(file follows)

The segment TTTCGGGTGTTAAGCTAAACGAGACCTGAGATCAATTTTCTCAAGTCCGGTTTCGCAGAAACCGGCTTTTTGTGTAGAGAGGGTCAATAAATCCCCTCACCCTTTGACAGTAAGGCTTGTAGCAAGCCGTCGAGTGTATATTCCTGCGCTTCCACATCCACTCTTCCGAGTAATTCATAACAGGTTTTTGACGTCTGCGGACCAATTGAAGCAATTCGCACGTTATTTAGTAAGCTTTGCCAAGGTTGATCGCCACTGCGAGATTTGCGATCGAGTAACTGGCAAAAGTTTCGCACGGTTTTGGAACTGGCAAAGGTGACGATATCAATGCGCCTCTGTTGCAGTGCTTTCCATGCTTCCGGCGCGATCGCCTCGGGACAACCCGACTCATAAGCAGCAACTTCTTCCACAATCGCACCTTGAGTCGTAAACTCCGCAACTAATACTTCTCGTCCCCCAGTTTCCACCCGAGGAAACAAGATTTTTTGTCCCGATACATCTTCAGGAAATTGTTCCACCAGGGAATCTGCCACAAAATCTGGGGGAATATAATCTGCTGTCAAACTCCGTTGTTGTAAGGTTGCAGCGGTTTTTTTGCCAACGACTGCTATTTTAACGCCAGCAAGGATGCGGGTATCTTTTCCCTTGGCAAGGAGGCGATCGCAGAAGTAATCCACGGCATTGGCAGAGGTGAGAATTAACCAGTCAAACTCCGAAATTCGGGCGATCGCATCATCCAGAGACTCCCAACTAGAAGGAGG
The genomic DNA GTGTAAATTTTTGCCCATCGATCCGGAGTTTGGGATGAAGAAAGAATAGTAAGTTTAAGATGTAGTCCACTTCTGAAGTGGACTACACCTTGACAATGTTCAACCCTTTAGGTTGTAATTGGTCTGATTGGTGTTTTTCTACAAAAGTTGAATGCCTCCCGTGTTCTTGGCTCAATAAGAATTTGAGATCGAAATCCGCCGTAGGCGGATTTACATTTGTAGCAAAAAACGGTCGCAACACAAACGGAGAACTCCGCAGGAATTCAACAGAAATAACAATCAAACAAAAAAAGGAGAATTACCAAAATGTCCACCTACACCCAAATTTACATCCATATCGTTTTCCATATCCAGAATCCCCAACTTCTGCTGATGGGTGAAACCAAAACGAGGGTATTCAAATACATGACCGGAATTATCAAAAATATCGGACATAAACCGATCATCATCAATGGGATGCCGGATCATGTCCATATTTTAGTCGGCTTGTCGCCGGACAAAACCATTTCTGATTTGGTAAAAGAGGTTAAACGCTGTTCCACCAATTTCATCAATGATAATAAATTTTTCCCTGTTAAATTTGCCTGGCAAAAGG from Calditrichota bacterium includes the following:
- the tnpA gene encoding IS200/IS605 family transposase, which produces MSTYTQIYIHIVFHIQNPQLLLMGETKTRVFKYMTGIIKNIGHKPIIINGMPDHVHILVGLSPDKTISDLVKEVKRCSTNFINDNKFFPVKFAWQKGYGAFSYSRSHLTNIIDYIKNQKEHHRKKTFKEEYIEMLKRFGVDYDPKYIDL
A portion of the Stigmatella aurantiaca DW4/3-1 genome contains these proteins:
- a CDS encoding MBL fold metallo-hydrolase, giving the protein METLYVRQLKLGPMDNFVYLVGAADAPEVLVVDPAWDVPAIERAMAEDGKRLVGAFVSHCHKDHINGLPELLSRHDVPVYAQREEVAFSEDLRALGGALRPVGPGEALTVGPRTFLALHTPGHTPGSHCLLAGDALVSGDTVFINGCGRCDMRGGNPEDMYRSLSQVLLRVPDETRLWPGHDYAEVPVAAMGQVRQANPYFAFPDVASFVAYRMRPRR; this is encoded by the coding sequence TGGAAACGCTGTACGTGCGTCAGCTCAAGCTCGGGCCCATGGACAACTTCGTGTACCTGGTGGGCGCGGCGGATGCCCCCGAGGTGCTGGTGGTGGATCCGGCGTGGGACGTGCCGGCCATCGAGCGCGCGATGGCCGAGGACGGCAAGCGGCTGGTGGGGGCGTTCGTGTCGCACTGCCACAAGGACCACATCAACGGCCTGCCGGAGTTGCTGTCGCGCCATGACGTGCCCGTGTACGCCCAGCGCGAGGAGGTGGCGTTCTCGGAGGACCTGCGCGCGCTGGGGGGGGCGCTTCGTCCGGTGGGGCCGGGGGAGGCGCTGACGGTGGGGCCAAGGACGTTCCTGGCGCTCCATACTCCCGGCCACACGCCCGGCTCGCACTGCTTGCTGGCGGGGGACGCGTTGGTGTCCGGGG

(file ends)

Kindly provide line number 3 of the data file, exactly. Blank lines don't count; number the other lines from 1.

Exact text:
- the tnpA gene encoding IS200/IS605 family transposase, which produces MSTYTQIYIHIVFHIQNPQLLLMGETKTRVFKYMTGIIKNIGHKPIIINGMPDHVHILVGLSPDKTISDLVKEVKRCSTNFINDNKFFPVKFAWQKGYGAFSYSRSHLTNIIDYIKNQKEHHRKKTFKEEYIEMLKRFGVDYDPKYIDL